The partitioning of Outkast's Speakerboxxx/The Love Below illustrates Andre's sense of what that change looks like. On Below, Andre's disc and by far the more celebrated half, rap is almost entirely absent, replaced by a slew of Prince, Bootsy, and Sly quotations, a dynamic mesh that freely mingles '80s soul and various shades of jazz-funk, occasionally brandishing a drum 'n' bass flourish or a scratched-in hook. It's at once a clear assertion of Andre's maturation as a producer, arranger, and instrumentalist and the fruition of his dissent with hip-hop and all that it implies.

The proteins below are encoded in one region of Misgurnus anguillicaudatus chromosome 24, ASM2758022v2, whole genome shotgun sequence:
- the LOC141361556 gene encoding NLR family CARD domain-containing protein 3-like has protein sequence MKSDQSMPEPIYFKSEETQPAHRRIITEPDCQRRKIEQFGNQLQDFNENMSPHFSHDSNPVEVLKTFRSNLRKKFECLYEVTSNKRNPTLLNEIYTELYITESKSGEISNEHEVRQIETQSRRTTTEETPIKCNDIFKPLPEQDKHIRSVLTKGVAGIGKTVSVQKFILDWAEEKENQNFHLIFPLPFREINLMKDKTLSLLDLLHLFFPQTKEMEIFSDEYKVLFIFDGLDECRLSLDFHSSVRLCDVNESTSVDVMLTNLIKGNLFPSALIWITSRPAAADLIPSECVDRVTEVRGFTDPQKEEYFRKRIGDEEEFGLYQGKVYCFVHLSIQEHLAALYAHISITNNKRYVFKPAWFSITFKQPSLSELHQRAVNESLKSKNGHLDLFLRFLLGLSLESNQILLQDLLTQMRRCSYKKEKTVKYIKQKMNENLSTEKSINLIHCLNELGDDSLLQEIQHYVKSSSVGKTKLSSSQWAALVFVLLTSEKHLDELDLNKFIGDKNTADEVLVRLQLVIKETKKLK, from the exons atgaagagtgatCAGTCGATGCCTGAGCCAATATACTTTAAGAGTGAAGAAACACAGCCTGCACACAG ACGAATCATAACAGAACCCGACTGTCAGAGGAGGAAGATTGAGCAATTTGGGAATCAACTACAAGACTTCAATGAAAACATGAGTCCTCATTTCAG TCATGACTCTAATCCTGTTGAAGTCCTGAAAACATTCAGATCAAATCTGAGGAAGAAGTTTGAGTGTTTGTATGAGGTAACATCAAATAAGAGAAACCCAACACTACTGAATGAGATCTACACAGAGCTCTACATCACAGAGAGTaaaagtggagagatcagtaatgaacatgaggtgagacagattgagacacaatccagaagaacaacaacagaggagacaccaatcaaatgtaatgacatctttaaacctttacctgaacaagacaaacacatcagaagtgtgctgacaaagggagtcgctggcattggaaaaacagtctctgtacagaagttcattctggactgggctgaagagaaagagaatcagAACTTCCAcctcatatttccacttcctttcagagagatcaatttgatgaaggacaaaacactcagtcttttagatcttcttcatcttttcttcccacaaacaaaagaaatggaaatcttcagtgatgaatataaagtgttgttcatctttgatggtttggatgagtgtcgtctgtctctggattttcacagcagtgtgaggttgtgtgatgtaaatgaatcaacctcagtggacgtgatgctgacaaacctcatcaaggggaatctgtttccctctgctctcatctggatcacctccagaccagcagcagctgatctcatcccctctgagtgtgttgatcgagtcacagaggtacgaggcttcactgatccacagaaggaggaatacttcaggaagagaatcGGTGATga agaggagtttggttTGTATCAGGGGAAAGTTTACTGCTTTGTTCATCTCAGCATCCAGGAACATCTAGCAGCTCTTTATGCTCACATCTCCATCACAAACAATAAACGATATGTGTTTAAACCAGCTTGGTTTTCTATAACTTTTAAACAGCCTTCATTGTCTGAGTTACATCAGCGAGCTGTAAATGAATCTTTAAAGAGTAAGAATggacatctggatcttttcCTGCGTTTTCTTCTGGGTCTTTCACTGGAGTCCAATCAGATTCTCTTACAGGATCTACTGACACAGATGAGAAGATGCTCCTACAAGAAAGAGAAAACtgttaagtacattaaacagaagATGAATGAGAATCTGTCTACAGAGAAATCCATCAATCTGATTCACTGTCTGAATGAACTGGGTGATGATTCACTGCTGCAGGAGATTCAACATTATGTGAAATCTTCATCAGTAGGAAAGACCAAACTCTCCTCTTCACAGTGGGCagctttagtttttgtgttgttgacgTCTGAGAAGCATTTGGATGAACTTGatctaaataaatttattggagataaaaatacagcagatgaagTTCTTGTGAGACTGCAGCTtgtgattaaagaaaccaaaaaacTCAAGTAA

Instead of accomplishing a real reconciliation of hip-hop tradition, personal creative interests, and the demands of the marketplace, The Love Below might be seen as a disjointed cycle that lands Andre back before he even began, in the pre-rap era of black music -- now he is an amalgam of Hendrix and Prince, among others. Andre may have permanently left behind the contemplative rhymes and intricate rapping that once made him hip-hop's most compelling and unique character. This, no doubt, is hip-hop's loss.

Hip-hop, more than any other style of music, has had to struggle within a matrix of competing obligations: communal, aesthetic, and corporate. It has to honor its roots and traditions, it has to succeed artistically, and most importantly, it has to sell. Even Public Enemy roared from the perch of media monoliths: "Fight the Power" came out on PolyGram, "Shut 'Em Down" on Sony.